By Thomas Covino
There have been concerned inquires regarding this insect pest by some of our Fairfield Glade residents. As such, a committee has been formed to evaluate its extent, determine locations of prominence and develop an outline of information to determine a proper course of action.
Eastern hemlock evergreens are some of the largest and most common trees found throughout the Great Smoky Mountains. They play a vital ecological role in cooling mountain streams and providing a habitat for many other species. Their loss, especially in national parks, defaces its value to those who visit, resulting in an economic loss. Unfortunately, they are being attacked by a non-native insect called the Hemlock Woolly Adelgid (Adelges tsugae). Without a successful intervention, the hemlock woolly adelgid will likely kill most of the hemlock trees in our parks, throughout common mountain areas and even on residential properties.
Adelgid infestations are easily recognizable by the appearance of tiny “cotton balls” at the base of hemlock needles. Currently, there are no confirmed sightings in Fairfield Glade. However, it is inevitable it will be coming our way sometime soon, so preparation is of the utmost importance. We do not need to panic, but remain vigilant and able to treat it at a moments notice.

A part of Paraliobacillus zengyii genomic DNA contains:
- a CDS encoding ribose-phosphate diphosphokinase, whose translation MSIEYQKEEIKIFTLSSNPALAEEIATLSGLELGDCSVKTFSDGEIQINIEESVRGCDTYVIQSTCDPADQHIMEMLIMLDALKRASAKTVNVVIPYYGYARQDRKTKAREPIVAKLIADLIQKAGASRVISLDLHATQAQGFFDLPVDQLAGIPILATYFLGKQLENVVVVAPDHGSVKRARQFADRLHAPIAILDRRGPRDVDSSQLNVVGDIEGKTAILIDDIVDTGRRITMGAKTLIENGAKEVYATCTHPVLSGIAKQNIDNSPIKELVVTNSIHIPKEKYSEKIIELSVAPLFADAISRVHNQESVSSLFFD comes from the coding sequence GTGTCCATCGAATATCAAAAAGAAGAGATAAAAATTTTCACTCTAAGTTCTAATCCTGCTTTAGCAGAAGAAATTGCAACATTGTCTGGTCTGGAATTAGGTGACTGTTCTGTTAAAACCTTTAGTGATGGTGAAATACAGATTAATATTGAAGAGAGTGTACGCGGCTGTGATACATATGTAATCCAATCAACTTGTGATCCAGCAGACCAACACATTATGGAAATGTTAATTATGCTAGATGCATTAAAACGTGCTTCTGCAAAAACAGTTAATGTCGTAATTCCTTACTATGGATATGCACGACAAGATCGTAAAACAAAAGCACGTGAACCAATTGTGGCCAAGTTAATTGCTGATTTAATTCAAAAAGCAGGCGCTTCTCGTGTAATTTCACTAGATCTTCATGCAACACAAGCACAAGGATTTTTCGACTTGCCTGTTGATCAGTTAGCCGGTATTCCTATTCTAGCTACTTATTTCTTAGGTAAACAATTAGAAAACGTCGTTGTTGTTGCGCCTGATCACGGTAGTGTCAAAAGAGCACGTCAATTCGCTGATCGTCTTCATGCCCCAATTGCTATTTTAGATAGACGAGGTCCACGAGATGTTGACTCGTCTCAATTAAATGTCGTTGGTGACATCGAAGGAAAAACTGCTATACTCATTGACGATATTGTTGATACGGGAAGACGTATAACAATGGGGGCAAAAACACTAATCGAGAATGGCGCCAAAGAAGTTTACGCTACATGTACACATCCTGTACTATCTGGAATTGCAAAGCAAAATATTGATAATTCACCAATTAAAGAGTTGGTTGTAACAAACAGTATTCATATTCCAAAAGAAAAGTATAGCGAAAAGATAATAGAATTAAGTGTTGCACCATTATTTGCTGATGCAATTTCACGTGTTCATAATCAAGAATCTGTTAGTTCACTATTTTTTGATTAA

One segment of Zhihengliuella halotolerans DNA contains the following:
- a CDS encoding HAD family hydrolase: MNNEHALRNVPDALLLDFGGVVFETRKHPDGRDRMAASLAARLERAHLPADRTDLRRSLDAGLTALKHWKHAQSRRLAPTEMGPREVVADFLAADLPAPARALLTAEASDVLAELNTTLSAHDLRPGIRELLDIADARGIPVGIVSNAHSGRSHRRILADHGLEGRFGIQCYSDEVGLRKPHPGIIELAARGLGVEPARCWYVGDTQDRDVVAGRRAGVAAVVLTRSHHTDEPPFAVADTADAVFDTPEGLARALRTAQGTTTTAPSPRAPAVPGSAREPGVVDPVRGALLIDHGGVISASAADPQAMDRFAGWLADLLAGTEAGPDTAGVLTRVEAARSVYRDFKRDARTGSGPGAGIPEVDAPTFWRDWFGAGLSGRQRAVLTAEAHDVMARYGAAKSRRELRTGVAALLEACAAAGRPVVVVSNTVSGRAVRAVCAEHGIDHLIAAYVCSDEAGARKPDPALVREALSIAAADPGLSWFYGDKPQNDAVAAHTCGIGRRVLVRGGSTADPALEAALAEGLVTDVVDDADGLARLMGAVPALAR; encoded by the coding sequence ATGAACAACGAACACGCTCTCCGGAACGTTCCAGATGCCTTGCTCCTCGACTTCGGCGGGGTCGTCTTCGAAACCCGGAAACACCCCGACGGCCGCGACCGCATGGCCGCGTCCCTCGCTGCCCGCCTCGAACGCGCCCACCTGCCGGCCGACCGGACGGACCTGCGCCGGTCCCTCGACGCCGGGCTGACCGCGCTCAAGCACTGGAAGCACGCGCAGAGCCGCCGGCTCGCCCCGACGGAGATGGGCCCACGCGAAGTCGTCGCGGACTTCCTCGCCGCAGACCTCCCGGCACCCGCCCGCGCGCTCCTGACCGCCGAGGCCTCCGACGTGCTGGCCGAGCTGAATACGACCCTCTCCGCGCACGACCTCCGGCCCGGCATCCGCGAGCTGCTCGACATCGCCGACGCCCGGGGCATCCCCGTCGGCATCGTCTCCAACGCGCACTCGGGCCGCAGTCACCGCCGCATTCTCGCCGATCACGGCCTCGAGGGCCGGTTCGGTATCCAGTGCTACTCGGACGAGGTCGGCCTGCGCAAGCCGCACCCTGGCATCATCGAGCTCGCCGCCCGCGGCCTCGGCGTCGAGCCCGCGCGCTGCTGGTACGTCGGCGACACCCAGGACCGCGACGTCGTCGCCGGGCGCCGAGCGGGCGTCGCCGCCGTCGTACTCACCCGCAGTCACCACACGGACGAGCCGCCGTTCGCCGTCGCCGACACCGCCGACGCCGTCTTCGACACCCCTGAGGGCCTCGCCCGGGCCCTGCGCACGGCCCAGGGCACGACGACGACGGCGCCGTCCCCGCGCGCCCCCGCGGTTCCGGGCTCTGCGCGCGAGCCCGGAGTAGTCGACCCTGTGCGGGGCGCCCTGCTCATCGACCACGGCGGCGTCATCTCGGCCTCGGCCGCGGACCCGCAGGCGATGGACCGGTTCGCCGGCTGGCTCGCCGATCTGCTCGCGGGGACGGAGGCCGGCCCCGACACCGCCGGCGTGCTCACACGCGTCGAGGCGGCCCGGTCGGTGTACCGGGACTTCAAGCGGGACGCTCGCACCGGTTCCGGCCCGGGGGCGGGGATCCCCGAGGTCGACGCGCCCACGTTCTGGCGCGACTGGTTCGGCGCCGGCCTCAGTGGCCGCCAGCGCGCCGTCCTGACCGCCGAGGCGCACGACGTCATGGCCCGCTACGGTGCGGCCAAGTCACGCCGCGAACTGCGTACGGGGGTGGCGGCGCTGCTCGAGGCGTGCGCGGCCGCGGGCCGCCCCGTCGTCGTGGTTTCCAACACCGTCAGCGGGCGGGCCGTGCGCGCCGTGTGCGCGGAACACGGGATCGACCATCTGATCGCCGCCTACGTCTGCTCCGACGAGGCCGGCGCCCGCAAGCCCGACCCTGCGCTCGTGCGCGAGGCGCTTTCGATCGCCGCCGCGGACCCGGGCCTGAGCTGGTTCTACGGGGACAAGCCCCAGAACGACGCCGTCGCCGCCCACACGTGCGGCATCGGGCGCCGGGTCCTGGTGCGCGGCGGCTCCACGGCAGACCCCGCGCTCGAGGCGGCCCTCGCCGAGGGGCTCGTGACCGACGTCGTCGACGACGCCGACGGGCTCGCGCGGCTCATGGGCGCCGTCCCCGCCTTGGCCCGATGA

There are proven ways to help control this invasive insect, however, timing is both critical and essential. Three proven methods to control woolly adelgid are spraying, soil drenching and trunk injection. Professional arborists, licensed to provide the service, are the most practical way to go. Your eyes can help us help you! “When you see something, say something.” Contact us to have our expert come out and examine your Hemlock trees. He’ll advise you of the best way to approach the initial control.
Although the woolly adelgid will forever alter hemlock forests of the Smokies, with continued funding, a dedicated staff, and committed partners such as you and I, there will still be a healthy patchwork of Hemlocks throughout our area and future visitors will still be able to marvel at the "Redwoods of the East."
We will be publishing a series of articles to inform and educate our residents of what to look for, where sightings are observed and who to contact. We are in the process of making this information available on the Fairfield Glade website.
Until our next article, read further on this topic in this article published on the TN Dept. of Agriculture website, “Hemlock Woolly Adelgid” http://www.tn.gov/agriculture/regulatory/hwa.shtml